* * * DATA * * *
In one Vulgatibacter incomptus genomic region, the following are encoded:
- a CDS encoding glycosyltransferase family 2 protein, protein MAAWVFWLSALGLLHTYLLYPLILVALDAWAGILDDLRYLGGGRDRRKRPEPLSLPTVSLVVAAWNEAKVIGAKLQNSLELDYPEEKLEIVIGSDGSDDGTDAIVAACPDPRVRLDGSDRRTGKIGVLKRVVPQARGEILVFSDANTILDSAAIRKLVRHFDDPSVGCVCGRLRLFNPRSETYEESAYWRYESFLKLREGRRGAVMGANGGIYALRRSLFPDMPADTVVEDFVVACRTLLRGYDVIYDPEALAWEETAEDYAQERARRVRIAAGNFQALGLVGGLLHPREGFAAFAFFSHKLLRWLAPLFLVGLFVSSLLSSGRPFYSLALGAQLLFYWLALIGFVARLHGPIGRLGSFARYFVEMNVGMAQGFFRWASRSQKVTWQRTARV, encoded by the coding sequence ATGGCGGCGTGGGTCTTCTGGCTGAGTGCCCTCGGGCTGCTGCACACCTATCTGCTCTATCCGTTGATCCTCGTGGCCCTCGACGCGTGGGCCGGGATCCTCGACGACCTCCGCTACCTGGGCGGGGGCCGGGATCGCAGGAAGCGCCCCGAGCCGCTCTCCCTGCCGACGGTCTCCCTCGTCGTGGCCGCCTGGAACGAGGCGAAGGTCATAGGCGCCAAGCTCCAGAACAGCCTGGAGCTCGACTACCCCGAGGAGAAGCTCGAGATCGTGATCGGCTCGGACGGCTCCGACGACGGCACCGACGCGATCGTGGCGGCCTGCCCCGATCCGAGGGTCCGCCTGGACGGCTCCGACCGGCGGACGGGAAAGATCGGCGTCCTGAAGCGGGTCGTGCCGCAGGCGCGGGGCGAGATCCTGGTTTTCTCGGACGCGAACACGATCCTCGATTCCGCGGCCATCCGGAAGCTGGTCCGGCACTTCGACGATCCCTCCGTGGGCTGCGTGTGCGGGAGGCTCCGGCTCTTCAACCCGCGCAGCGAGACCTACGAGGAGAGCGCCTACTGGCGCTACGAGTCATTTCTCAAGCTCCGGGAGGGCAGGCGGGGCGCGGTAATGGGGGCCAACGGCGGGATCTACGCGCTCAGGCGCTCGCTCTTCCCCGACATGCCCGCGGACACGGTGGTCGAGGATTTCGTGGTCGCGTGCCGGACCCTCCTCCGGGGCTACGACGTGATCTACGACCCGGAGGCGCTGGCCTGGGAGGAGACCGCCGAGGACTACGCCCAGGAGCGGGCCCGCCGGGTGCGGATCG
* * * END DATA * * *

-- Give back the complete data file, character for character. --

In one Vulgatibacter incomptus genomic region, the following are encoded:
- a CDS encoding glycosyltransferase family 2 protein, protein MAAWVFWLSALGLLHTYLLYPLILVALDAWAGILDDLRYLGGGRDRRKRPEPLSLPTVSLVVAAWNEAKVIGAKLQNSLELDYPEEKLEIVIGSDGSDDGTDAIVAACPDPRVRLDGSDRRTGKIGVLKRVVPQARGEILVFSDANTILDSAAIRKLVRHFDDPSVGCVCGRLRLFNPRSETYEESAYWRYESFLKLREGRRGAVMGANGGIYALRRSLFPDMPADTVVEDFVVACRTLLRGYDVIYDPEALAWEETAEDYAQERARRVRIAAGNFQALGLVGGLLHPREGFAAFAFFSHKLLRWLAPLFLVGLFVSSLLSSGRPFYSLALGAQLLFYWLALIGFVARLHGPIGRLGSFARYFVEMNVGMAQGFFRWASRSQKVTWQRTARV, encoded by the coding sequence ATGGCGGCGTGGGTCTTCTGGCTGAGTGCCCTCGGGCTGCTGCACACCTATCTGCTCTATCCGTTGATCCTCGTGGCCCTCGACGCGTGGGCCGGGATCCTCGACGACCTCCGCTACCTGGGCGGGGGCCGGGATCGCAGGAAGCGCCCCGAGCCGCTCTCCCTGCCGACGGTCTCCCTCGTCGTGGCCGCCTGGAACGAGGCGAAGGTCATAGGCGCCAAGCTCCAGAACAGCCTGGAGCTCGACTACCCCGAGGAGAAGCTCGAGATCGTGATCGGCTCGGACGGCTCCGACGACGGCACCGACGCGATCGTGGCGGCCTGCCCCGATCCGAGGGTCCGCCTGGACGGCTCCGACCGGCGGACGGGAAAGATCGGCGTCCTGAAGCGGGTCGTGCCGCAGGCGCGGGGCGAGATCCTGGTTTTCTCGGACGCGAACACGATCCTCGATTCCGCGGCCATCCGGAAGCTGGTCCGGCACTTCGACGATCCCTCCGTGGGCTGCGTGTGCGGGAGGCTCCGGCTCTTCAACCCGCGCAGCGAGACCTACGAGGAGAGCGCCTACTGGCGCTACGAGTCATTTCTCAAGCTCCGGGAGGGCAGGCGGGGCGCGGTAATGGGGGCCAACGGCGGGATCTACGCGCTCAGGCGCTCGCTCTTCCCCGACATGCCCGCGGACACGGTGGTCGAGGATTTCGTGGTCGCGTGCCGGACCCTCCTCCGGGGCTACGACGTGATCTACGACCCGGAGGCGCTGGCCTGGGAGGAGACCGCCGAGGACTACGCCCAGGAGCGGGCCCGCCGGGTGCGGATCG